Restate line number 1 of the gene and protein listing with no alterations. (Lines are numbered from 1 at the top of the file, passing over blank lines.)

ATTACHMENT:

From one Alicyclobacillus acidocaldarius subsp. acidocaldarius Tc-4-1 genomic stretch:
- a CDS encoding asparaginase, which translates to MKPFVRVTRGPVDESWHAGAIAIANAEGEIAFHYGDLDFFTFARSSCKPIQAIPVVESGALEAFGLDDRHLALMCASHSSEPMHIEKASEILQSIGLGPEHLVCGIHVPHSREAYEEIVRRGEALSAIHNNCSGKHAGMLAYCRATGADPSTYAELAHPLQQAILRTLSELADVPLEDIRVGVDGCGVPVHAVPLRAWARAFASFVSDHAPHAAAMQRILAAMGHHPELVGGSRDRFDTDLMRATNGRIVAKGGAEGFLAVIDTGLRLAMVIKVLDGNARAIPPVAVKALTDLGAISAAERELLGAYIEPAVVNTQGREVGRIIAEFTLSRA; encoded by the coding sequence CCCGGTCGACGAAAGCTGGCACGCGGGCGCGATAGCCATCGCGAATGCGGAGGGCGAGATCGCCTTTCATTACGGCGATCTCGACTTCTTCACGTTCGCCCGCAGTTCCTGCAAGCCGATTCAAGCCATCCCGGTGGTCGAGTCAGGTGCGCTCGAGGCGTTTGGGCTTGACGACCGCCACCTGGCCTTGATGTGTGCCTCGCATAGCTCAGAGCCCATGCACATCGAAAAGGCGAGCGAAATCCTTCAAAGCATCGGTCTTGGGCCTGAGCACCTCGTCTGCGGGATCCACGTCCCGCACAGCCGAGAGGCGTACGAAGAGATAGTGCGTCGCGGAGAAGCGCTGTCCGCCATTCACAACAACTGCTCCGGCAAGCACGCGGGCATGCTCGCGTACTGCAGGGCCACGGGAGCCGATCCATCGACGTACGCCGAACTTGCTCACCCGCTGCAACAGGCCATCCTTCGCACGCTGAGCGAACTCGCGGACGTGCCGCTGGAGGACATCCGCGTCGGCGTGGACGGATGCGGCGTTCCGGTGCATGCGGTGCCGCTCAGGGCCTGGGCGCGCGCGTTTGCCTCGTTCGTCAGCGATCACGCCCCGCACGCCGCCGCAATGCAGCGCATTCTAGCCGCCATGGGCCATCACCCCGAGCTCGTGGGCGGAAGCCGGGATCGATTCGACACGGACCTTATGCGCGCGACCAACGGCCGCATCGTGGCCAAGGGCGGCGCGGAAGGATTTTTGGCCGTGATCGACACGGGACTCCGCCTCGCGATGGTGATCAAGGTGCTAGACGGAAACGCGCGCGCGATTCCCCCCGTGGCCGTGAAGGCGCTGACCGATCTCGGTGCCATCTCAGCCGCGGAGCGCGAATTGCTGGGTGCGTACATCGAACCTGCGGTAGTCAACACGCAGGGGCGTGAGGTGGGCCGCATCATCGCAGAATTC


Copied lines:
From one Alicyclobacillus acidocaldarius subsp. acidocaldarius Tc-4-1 genomic stretch: